Mumbai: The country’s most profitable food and grocery retail chain is about to go public. Avenue Supermarts, parent of the Mumbai-based D-Mart chain of supermarkets, announced it will go public on 8 March this year.
The company filed a red herring prospectus with capital markets regulator Securities and Exchange Board of India (Sebi) in September last year.
The company had filed a draft red herring prospectus to raise Rs1,870 crore.
Avenue Supermarts has been a widely anticipated public issue for a while now.
In financial year 2015-16, Avenue Supermarts made a profit of Rs318.19 crore on revenues of nearly Rs8,600 crore, as per filings with the Registrar of Companies. The company’s profit after tax rose more than 50% year-on-year.
Compare this with revenues and profits of D-Mart’s biggest rivals. Reliance Retail made a profit after tax of Rs306.54 crore. What’s more, the company’s annual revenue was Rs18,399 crore, more than double than that of Avenue Supermarts. A subsidiary of the Mukesh Ambani-led Reliance Industries Ltd, it operates supermarket chains like Reliance Fresh (for fruits, vegetables, staples and personal care), Reliance Digital and Reliance Jewels, among a list of 10 brands of retail chains.
Avenue Supermarts has also outperformed Kishore Biyani’s Future Retail that made a profit of just Rs14.55 crore, following a Rs379.21 crore loss the previous year. The company’s annual revenue was Rs6,845 crore, slightly smaller than Avenue Supermarts in size, as per its annual report for financial year 2015-16.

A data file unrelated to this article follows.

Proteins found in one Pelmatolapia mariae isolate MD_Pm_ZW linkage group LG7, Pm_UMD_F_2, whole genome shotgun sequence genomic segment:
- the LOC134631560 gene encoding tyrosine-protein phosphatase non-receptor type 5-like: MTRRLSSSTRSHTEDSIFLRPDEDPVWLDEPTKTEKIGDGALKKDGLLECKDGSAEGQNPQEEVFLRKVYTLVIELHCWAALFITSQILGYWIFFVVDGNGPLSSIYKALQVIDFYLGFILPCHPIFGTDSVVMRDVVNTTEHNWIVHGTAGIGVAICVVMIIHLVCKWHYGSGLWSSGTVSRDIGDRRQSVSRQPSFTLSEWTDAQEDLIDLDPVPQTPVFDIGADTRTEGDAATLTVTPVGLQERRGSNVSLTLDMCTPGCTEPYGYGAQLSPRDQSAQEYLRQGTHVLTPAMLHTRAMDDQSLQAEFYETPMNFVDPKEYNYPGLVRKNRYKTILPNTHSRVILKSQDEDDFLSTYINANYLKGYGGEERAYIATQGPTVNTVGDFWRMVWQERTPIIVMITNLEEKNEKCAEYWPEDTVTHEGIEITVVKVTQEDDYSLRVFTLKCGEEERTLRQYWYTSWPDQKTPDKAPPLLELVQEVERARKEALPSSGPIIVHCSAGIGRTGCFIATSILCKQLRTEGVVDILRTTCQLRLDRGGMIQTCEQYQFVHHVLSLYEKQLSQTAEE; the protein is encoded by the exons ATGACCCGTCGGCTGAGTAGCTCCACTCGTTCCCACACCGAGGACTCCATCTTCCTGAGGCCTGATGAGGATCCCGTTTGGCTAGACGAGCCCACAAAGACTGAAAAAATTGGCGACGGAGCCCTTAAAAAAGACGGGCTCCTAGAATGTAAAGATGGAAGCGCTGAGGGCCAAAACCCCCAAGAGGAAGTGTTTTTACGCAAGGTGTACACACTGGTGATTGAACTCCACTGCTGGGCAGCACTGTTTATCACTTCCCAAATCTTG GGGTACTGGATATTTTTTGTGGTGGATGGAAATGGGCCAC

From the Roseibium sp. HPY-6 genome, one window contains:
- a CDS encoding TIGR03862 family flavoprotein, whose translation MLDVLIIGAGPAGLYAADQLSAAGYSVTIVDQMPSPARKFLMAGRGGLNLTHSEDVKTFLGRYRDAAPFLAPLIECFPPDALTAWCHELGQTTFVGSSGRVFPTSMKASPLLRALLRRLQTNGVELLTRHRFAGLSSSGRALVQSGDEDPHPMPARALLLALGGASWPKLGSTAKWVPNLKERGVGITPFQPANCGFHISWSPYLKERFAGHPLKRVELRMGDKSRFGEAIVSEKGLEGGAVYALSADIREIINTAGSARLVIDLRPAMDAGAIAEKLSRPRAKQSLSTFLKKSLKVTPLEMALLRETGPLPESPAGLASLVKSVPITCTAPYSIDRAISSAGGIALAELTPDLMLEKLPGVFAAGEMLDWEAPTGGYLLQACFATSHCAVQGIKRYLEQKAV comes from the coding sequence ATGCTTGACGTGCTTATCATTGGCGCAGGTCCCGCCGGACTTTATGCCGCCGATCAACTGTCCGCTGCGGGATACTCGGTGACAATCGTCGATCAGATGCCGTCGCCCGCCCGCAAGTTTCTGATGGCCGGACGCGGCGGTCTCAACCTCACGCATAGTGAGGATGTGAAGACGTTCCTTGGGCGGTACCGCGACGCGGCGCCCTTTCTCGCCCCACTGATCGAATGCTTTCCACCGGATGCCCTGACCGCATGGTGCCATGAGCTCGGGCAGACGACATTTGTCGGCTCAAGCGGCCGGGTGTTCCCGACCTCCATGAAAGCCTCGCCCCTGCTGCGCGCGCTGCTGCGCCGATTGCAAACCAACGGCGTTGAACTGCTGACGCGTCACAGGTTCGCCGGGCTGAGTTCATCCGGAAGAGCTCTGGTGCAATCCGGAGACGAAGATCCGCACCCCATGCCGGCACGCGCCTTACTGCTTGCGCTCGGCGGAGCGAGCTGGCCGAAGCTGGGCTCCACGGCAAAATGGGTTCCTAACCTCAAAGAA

Future Retail operates Big Bazaar, Food Bazaar and EasyDay, among a total of seven retail chain brands. It went public in 2016 after merging Bharti Retail, a subsidiary of Sunil Mittal-owned Bharti Eenterprises. It has a market capitalisation of Rs11,047 crore and a price-earnings ratio of 31.5, as per latest market data.
It’s not just numbers that make Avenue Supermarts attractive.
The company was set up by serial investor Radhakishan Damani, famous for mentoring equities guru Rakesh Jhunjhunwala, who is often referred as India’s Warren Buffett.
D-Mart has found an unconventional path to profitability. In a private placement offer letter sent to HDFC Bank last year, D-Mart laid out its strategy for success in a rather difficult business.
One major factor that stood out in D-Mart’s strategy is that it owns most of its stores. Avenue Supermarts operates a real estate subsidiary called Nahar Seth and Jogani Developers Private Limited, of which it owns 90% as per Avenue Supermarts’ company filings from the last fiscal year. This subsidiary, set up in 2014, had a turnover of Rs75 crore and assets worth Rs 10.66 crore by the end of last fiscal year.
“Our stores are largely owned by us or some of them are on long-term lease”, Avenue Supermarts said in its letter to HDFC Bank. “This will provide us an edge over competitors due to sky-rocketing lease rentals, which affect operating margin and may become non-viable in some of locations (sic).” Avenue Supermarts operates an in-house project team to zeroes in on real estate to expand stores. The company operates 110 stores as of March 2016, as per its latest company filings.
Emails sent to D-Mart chief executive officer Neville Noronha remained unanswered on Monday.
Although D-Mart is yet to disclose the final price band for its shares, the public issue is expected to provide an exit to its biggest shareholder R.K. Damani, who owns 50% of the company individually, and 15.8% more through his family investment firm Bright Star Investments Pvt. Ltd. Most of the company’s shareholders are members of the Damani family.